Italy moves to block 'anti-mosque' laws

Aljazeera: The Italian government has moved to block new building regulations for Lombardy, the country’s most populous region, which would make it virtually impossible to build any new mosques there, officials said.

The regulations, which have become known as “anti-mosque” laws, were approved by the right-wing dominated regional council at the end of January.

Amid an outcry over what critics see as a blatantly discriminatory move in the northern region, which includes its capital Milan, Prime Minister Matteo Renzi’s centre-left government said on Friday they had decided to refer the new rules to the Constitutional Court for review, the AFP news agency reported.

Under the regulations, anyone seeking to build a new place of worship for a religion not officially recognised by the state would be subject to an extensive list of special restrictions ranging from the size of associated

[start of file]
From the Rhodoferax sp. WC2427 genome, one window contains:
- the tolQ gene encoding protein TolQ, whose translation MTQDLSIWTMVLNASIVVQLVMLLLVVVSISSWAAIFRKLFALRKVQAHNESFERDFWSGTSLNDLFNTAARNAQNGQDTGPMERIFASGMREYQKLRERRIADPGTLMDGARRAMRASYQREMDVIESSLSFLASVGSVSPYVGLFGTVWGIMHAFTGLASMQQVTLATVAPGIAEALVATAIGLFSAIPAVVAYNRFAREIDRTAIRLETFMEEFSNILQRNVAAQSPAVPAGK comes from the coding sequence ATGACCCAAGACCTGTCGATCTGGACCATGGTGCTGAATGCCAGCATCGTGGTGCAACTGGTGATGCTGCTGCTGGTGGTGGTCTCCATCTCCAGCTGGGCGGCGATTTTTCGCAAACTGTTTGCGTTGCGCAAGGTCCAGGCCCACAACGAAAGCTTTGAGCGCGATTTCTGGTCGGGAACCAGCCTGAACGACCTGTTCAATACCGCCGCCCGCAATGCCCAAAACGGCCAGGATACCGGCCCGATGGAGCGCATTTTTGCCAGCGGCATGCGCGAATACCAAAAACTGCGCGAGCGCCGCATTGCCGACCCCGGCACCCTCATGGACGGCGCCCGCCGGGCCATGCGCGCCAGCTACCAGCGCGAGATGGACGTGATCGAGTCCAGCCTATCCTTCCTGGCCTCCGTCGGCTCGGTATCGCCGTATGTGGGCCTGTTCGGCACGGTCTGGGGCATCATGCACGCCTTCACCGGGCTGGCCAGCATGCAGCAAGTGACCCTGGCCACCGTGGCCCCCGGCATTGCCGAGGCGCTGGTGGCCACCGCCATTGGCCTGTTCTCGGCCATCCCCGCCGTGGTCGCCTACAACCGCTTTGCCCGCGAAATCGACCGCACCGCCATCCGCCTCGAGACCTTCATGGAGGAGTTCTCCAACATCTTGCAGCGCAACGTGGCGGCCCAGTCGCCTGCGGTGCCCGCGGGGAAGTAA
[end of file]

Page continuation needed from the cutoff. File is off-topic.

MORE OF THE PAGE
parking facilities, to the outward appearance of the buildings.

Since Islam is the only major religion not recognised by the Italian state, the new rules have been seen as being specifically targeted at Italy’s more than one million Muslims.

Critics say the legislation breaches Italy’s constitution on several grounds and is bound to be overturned by the Constitutional Court.

Religious freedom questioned

Judges are expected to consider whether the new measures breach guarantees of religious freedom, whether the region has exceeded its power by redrawing the relationship between state and religion, and whether the new law leaves too much to the discretion of local mayors.


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